Forced Labor Victims' Claim Against Japanese Firms Dismissed

  • By Yang Eun-kyoung

    June 08, 2021 09:53

    A Korean court has rejected a lawsuit filed by 85 victims of wartime forced labor and their families against Japanese firms.

    The Seoul Central District Court on Monday threw out their suit against 16 Japanese companies such as Nippon Steel, Nissan Chemical and Mitsubishi Heavy Industries, citing a 1965 treaty between Korea and Japan that settles all reparation claims.

    The decision runs counter to a 2018 Supreme Court ruling in a similar case that treaties between states cannot override individual rights to seek compensation.

    "While individual Korean citizens' right to claim against the Japanese state or Japanese people has not been terminated or waived by the 1965 treaty, it does restrict the exercise of their individual rights through lawsuits," the court ruled.

    Permitting the plaintiffs to enforce any claim through a Korean court would be both a "violation of the constitutional principles of national security and public order" and an "abuse of power," considering the international backlash if treaties can be challenged by individuals, it added.

    The victims' lawyer, Kang Gil, condemned the ruling as "unjustifiable" because it "runs directly counter to the Supreme Court ruling in a similar case."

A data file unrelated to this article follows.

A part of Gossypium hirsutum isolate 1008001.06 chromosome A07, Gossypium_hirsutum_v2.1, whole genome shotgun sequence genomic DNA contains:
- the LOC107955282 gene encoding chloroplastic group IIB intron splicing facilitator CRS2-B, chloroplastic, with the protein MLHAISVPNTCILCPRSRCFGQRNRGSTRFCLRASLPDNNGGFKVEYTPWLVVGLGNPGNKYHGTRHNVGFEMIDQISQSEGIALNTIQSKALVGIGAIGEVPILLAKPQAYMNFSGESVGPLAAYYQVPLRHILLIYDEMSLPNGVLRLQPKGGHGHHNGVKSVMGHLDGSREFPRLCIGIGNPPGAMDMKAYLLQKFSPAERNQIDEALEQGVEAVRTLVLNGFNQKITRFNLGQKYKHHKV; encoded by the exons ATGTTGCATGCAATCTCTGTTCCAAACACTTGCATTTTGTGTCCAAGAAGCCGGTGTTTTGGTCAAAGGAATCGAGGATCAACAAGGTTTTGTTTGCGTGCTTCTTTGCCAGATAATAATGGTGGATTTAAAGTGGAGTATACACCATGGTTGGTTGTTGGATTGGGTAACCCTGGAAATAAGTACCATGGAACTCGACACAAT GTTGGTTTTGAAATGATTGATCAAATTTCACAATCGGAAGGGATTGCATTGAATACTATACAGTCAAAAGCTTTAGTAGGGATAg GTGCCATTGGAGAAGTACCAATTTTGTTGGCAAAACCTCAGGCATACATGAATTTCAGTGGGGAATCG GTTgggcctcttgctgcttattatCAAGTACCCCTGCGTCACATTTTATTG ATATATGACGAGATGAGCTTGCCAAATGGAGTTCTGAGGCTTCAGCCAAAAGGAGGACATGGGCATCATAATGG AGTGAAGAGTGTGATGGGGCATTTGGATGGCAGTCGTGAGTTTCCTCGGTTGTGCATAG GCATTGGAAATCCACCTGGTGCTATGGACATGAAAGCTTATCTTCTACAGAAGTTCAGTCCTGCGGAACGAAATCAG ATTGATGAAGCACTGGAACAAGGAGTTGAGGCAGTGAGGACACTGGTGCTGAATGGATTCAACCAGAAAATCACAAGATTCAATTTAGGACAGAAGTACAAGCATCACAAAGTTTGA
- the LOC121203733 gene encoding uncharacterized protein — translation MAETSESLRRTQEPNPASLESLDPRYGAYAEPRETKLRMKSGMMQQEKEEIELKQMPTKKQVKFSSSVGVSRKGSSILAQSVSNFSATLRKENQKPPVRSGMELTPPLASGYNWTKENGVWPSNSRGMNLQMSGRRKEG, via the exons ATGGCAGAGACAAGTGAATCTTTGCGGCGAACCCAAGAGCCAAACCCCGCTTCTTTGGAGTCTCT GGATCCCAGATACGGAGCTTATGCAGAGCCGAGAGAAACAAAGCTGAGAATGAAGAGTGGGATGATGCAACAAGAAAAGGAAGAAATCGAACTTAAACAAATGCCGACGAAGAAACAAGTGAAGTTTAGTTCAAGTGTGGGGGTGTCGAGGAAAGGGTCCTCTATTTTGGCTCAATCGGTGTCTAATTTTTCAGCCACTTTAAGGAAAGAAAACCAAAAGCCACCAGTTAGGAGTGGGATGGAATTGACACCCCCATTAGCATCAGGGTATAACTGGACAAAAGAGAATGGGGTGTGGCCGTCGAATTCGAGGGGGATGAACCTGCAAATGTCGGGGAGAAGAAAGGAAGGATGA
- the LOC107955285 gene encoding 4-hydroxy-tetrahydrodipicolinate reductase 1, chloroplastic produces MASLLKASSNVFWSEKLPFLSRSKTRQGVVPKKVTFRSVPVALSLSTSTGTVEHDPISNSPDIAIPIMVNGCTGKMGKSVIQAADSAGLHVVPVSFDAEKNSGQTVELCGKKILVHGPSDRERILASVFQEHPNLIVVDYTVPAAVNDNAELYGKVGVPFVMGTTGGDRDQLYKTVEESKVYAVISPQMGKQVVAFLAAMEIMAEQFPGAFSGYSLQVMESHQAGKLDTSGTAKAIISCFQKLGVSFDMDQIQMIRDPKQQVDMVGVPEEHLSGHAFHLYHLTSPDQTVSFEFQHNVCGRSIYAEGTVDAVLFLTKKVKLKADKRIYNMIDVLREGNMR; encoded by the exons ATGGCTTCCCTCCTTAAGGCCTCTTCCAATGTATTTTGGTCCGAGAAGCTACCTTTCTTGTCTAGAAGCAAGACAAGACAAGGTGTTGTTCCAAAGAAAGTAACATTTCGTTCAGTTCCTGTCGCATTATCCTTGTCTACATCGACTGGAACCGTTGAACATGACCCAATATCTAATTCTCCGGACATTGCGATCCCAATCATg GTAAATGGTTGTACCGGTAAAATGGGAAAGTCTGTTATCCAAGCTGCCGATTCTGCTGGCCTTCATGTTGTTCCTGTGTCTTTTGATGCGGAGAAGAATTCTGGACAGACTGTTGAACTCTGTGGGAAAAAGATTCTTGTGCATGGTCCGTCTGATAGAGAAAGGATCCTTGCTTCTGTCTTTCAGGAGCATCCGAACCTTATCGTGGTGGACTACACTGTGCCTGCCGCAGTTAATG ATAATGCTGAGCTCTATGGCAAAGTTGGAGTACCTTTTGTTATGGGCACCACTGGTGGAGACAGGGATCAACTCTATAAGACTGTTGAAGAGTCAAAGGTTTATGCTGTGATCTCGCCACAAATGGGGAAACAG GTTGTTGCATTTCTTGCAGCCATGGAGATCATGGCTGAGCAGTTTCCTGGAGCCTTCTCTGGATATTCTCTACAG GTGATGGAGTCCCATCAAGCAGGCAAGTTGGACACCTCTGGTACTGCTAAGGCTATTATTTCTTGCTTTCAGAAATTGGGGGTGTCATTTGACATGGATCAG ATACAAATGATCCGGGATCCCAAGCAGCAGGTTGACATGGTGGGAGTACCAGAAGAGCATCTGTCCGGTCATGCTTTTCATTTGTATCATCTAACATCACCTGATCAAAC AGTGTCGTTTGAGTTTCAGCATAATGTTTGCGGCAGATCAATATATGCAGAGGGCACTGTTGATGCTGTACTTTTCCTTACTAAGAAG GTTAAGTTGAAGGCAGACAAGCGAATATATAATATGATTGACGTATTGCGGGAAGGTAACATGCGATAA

Representatives of forced labor victims talk to reporters at the Seoul Central District Court on Monday. /Newsis

    In 2018, the Supreme Court ordered Nippon Steel in a 11:2 decision to pay each of four plaintiffs W100 million in damages and back wages (US$1=W1,113).

    At the time, the Supreme Court ruled the 1965 treaty "was aimed at resolving financial and civil liabilities between the two countries" and "cannot cover individual victims' right to claim for damages because Japan denied them compensation without recognizing the illegitimacy of its colonial rule."

    Nippon Steel refused to pay, and lower courts have since ordered the seizure of its assets in Korea.

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